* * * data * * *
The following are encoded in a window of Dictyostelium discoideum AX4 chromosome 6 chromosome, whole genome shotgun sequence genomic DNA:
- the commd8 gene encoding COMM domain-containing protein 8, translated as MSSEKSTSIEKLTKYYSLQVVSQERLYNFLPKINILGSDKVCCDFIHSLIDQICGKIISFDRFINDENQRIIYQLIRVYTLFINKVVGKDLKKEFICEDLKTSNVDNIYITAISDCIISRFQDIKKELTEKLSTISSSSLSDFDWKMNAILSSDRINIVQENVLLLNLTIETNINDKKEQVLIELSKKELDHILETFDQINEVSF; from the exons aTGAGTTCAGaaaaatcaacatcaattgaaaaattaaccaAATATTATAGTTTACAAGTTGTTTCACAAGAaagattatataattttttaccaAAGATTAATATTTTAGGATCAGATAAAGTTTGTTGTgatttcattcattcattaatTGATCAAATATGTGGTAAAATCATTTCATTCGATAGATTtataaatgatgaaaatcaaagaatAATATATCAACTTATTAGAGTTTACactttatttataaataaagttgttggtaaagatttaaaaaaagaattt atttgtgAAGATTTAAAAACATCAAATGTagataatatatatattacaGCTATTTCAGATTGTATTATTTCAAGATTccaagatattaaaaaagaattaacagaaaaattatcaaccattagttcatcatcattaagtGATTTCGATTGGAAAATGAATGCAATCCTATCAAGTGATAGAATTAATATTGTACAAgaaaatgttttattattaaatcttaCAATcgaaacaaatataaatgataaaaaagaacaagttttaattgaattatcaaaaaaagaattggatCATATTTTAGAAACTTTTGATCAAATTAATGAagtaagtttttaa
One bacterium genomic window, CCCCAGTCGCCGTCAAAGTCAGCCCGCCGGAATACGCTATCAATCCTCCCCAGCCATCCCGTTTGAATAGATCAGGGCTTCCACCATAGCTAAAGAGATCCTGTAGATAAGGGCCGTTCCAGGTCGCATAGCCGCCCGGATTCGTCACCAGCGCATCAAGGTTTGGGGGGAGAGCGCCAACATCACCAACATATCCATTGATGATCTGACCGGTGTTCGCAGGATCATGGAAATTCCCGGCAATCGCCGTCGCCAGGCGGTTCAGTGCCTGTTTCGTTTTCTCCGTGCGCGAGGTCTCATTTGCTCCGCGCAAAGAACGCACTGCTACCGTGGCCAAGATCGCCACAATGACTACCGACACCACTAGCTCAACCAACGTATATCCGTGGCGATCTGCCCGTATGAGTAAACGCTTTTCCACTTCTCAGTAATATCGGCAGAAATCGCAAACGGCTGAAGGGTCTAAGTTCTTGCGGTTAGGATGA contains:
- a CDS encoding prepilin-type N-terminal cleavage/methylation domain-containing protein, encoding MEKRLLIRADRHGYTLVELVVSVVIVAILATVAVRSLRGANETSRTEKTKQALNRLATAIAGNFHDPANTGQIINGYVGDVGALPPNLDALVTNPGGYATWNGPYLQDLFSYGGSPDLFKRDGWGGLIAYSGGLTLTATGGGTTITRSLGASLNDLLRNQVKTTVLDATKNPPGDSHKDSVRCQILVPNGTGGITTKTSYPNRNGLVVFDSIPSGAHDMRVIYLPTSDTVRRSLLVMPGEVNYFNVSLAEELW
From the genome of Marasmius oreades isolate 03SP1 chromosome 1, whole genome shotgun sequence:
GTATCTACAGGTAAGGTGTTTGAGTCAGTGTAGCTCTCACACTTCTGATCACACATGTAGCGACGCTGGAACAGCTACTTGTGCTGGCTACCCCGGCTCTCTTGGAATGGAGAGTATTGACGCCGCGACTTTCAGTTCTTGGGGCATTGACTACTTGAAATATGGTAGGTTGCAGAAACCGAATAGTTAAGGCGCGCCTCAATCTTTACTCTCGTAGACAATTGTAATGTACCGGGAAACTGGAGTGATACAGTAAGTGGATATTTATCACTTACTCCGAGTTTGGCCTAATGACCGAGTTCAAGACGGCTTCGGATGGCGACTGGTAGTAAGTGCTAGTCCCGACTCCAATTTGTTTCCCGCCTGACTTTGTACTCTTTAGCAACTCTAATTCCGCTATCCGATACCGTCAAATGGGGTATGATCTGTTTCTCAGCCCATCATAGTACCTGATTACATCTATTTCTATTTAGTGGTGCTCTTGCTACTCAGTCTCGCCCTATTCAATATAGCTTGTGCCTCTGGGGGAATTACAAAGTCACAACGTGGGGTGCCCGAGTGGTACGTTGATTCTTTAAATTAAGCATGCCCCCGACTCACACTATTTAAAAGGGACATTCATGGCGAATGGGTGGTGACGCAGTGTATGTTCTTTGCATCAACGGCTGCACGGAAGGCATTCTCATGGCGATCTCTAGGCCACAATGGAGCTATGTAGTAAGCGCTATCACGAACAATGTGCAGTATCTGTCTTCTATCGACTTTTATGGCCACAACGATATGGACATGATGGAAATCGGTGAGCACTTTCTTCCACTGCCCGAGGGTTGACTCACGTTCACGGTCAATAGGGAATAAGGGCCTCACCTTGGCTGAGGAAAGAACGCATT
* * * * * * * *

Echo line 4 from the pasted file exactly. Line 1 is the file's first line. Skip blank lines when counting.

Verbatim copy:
- a CDS encoding prepilin-type N-terminal cleavage/methylation domain-containing protein, encoding MEKRLLIRADRHGYTLVELVVSVVIVAILATVAVRSLRGANETSRTEKTKQALNRLATAIAGNFHDPANTGQIINGYVGDVGALPPNLDALVTNPGGYATWNGPYLQDLFSYGGSPDLFKRDGWGGLIAYSGGLTLTATGGGTTITRSLGASLNDLLRNQVKTTVLDATKNPPGDSHKDSVRCQILVPNGTGGITTKTSYPNRNGLVVFDSIPSGAHDMRVIYLPTSDTVRRSLLVMPGEVNYFNVSLAEELW